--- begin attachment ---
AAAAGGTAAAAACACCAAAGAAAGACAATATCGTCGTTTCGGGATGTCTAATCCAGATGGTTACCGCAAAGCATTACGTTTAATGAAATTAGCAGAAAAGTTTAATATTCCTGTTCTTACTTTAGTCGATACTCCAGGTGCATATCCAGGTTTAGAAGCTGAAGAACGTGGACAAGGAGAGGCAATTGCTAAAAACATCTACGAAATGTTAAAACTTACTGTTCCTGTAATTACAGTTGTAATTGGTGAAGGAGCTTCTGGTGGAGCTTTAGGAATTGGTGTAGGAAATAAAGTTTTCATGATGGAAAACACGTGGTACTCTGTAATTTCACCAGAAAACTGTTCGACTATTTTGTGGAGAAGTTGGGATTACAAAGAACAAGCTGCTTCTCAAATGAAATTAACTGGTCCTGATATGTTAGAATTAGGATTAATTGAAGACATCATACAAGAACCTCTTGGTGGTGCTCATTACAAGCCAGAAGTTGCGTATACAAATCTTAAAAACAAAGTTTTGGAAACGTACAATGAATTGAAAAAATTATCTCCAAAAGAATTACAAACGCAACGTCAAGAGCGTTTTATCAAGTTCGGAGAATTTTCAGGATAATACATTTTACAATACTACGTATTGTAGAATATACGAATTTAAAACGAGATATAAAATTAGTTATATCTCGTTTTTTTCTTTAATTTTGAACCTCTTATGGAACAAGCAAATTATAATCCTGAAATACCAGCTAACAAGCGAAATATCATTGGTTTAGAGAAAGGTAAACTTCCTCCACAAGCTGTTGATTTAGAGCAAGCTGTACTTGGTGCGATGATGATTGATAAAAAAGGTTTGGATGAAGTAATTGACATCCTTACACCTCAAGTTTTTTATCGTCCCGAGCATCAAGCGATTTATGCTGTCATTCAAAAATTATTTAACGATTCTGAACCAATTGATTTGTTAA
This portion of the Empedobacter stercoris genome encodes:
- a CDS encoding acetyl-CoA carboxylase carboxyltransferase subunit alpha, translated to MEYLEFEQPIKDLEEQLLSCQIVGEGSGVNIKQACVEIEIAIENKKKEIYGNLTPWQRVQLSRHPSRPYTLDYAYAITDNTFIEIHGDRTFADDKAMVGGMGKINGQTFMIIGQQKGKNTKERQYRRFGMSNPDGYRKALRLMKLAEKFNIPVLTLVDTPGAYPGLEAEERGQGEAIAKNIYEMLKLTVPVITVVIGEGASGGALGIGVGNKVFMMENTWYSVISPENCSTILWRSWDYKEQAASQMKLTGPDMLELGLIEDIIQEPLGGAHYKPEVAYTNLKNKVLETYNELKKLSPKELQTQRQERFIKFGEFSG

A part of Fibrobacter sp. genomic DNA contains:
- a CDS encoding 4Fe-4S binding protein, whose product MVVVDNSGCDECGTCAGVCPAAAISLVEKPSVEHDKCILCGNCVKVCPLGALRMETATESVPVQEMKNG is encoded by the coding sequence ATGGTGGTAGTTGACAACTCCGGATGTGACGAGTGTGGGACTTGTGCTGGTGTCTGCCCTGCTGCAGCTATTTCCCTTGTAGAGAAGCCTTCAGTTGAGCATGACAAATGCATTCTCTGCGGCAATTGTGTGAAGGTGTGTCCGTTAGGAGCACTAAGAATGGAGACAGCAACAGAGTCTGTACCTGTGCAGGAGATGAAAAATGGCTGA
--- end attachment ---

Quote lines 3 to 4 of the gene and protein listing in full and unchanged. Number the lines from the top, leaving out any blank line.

- a CDS encoding acetyl-CoA carboxylase carboxyltransferase subunit alpha, translated to MEYLEFEQPIKDLEEQLLSCQIVGEGSGVNIKQACVEIEIAIENKKKEIYGNLTPWQRVQLSRHPSRPYTLDYAYAITDNTFIEIHGDRTFADDKAMVGGMGKINGQTFMIIGQQKGKNTKERQYRRFGMSNPDGYRKALRLMKLAEKFNIPVLTLVDTPGAYPGLEAEERGQGEAIAKNIYEMLKLTVPVITVVIGEGASGGALGIGVGNKVFMMENTWYSVISPENCSTILWRSWDYKEQAASQMKLTGPDMLELGLIEDIIQEPLGGAHYKPEVAYTNLKNKVLETYNELKKLSPKELQTQRQERFIKFGEFSG

A part of Fibrobacter sp. genomic DNA contains: